The Trouble with “Low” Morale

It’s come to my attention recently that morale is low in the workplace.  A couple of my fellow worker bees had to tell me such was the case because I had absolutely no idea we suffered from low morale.  What is this?  Where does it come from?

My dictionary defines morale as a “state of mind, especially associated in some enterprise, with reference to confidence, courage, hope, zeal, etc.:  the high morale of the workers.”

So if you suffer from low morale I guess that means in your state of mind you’ve lost confidence, courage, hope, zeal, etc.  You’ve lost enthusiasm for what you’re doing.  If that’s the case maybe you should be doing something else.

Notice the definition refers to a state of mind.  Which is your perception, your attitude.  So if you’ve decided you have low morale, you probably do.  You’re miserable in your job, you’ve got a bad attitude about it, your morale plummets, and sadly you start to bring everyone else at your place of employment down with you.

I’ve noticed how quickly low morale can spread.  One person’s discontent shared with another adds a layer, shared with another, adds another layer, until wah-la!  We’re all miserable and we don’t know why.  It’s because negativity spreads like wildfire.  All you need is to drop one unhappy person into the middle of a group where everything was just fine and pretty soon, one of two things will happen.  Either Mr. or Ms. Unhappy will find him or herself in the minority, ignored and ousted or their unhappiness and discontent will seep into the environment and poison it and everyone they touch.  Sadly, the latter happens much too often.

It’s surprising how often the misery has nothing to do with the workplace.  Unhappy people are unhappy with virtually every aspect of their lives, so naturally they bring that state of mind to work with them every day and look for some more things there to add to their misery.  They look for more people to pile on to their sympathy bandwagon.

Frankly, I don’t want to hear about how low morale is in the workplace.  What I want to know is what are YOU doing about it?  Are you part of the solution or part of the problem?  Have you lost your enthusiasm for your job?  Too bad.  It might be tough to duplicate or improve upon in the current market, but I encourage you to try, because I’m tired of your attempts to bring the rest of us down with you.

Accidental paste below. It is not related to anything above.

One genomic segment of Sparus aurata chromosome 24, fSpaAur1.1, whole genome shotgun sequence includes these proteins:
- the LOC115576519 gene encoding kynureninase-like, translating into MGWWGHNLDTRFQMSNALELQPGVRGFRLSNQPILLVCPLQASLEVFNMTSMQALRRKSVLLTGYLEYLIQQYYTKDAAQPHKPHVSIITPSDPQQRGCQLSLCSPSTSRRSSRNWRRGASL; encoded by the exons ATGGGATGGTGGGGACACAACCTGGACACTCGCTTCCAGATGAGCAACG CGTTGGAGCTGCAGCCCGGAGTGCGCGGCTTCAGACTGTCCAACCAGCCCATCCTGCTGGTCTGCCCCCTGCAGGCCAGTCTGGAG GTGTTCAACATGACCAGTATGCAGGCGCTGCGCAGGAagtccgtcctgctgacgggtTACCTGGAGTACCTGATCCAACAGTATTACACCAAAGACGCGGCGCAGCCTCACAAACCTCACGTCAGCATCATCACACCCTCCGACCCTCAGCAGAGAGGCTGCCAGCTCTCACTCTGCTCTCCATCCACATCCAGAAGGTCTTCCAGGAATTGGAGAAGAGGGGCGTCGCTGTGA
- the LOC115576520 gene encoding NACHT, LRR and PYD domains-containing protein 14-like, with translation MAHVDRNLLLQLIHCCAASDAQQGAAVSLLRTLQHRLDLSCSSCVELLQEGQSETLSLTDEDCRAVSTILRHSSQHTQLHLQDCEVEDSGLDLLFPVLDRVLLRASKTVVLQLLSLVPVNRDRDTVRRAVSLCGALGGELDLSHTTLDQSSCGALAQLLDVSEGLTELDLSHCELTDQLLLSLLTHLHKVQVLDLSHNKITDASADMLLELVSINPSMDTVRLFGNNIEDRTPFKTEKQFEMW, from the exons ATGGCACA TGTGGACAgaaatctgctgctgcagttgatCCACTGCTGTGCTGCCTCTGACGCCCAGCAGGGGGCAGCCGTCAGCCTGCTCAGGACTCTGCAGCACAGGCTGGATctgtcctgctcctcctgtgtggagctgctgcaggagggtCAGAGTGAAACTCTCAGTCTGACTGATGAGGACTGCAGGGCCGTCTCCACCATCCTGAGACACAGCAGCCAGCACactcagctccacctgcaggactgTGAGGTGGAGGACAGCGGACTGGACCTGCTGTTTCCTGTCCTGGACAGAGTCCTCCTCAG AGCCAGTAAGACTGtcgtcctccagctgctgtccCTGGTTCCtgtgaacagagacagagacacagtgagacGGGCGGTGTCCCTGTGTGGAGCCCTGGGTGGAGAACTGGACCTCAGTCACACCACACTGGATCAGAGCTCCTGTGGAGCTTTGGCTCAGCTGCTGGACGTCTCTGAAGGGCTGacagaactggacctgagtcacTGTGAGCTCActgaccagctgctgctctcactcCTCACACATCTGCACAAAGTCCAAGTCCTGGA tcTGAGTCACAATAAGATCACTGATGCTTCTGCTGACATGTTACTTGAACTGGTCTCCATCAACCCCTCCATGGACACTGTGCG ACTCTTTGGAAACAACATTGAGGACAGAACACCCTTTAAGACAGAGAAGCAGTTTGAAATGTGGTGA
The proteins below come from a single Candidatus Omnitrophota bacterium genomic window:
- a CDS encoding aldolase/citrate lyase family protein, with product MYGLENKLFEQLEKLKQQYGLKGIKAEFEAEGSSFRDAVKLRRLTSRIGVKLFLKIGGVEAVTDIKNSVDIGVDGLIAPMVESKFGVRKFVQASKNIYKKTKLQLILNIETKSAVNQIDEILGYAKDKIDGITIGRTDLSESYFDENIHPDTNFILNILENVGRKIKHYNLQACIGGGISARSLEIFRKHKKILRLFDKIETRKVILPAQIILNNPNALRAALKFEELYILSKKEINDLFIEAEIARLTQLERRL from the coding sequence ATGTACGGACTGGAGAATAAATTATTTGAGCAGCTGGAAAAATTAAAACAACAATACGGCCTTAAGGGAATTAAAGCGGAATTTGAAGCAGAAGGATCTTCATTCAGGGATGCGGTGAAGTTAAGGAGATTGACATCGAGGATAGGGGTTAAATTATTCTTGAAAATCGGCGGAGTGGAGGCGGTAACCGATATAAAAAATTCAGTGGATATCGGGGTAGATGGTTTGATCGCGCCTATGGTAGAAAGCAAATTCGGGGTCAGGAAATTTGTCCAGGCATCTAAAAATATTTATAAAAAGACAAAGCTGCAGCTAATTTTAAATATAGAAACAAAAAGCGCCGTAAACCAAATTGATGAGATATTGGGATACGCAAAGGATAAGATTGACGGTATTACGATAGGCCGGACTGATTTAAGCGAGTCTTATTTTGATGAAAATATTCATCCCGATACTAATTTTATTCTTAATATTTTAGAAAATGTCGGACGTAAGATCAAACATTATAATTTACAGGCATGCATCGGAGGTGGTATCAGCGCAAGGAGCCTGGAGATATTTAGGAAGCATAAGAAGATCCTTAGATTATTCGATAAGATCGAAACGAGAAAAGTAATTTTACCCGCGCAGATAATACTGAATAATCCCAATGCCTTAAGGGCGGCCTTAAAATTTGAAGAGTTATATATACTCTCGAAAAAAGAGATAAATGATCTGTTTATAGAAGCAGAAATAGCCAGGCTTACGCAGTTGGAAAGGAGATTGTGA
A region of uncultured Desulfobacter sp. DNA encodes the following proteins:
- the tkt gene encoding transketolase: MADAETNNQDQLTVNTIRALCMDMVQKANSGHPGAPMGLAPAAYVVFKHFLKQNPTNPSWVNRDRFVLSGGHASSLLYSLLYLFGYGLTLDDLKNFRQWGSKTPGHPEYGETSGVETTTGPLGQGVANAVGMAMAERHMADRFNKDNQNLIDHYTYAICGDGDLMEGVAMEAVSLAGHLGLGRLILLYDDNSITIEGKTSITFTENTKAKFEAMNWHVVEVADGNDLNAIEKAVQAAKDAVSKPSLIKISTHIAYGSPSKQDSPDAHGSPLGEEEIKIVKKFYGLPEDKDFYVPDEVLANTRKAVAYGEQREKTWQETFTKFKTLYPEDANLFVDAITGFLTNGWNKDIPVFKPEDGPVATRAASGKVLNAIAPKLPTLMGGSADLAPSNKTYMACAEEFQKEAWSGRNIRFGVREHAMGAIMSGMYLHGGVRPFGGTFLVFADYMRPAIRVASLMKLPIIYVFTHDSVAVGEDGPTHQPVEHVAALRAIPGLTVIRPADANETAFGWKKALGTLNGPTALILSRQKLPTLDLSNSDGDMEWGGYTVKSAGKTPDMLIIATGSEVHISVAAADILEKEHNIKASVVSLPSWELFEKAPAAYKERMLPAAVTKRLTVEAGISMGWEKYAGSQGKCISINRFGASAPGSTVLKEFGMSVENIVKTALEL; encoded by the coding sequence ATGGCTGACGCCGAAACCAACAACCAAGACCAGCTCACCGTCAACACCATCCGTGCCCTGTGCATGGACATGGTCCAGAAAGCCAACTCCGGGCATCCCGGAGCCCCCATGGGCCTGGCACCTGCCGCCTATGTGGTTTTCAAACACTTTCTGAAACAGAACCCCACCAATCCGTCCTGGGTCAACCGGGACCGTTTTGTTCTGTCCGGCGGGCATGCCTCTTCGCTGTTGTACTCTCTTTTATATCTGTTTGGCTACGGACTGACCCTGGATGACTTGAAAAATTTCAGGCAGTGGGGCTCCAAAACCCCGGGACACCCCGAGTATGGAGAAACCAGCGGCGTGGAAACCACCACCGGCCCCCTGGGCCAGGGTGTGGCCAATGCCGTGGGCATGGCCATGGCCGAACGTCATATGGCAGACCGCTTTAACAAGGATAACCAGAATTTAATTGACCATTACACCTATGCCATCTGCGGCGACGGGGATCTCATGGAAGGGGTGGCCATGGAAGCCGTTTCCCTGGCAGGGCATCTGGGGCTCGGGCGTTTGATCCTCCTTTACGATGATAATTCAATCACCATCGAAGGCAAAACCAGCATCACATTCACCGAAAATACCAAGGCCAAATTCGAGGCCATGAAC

My dad used to always say, “I felt sorry for myself because I had no shoes until I met a man who had no feet.”

Maybe a little gratitude for what you do have in the workplace would help.  Maybe if you tried to lift up and encourage your coworkers instead of reiterating how miserable they should be you would find a little more joy in your job.  Maybe, just maybe, you should consider what your life would be like if you lost the job you’re complaining about now and were unable to duplicate it.

It isn’t anyone else’s job to lift your morale.  Go back and read the definition of what morale is.  It’s a state of mind.  It’s your state of mind.  Your choice.  Your opportunity.

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One thought on “The Trouble with “Low” Morale”

  1. I really needed this morale pep talk, Barb! I have a sign above the door of my classroom that reads, “Of all the things we wear, our attitude is most important.” It was meant for middle schoolers, who are soooo concerned about appearances. Now, if I could just live by that on a daily basis!

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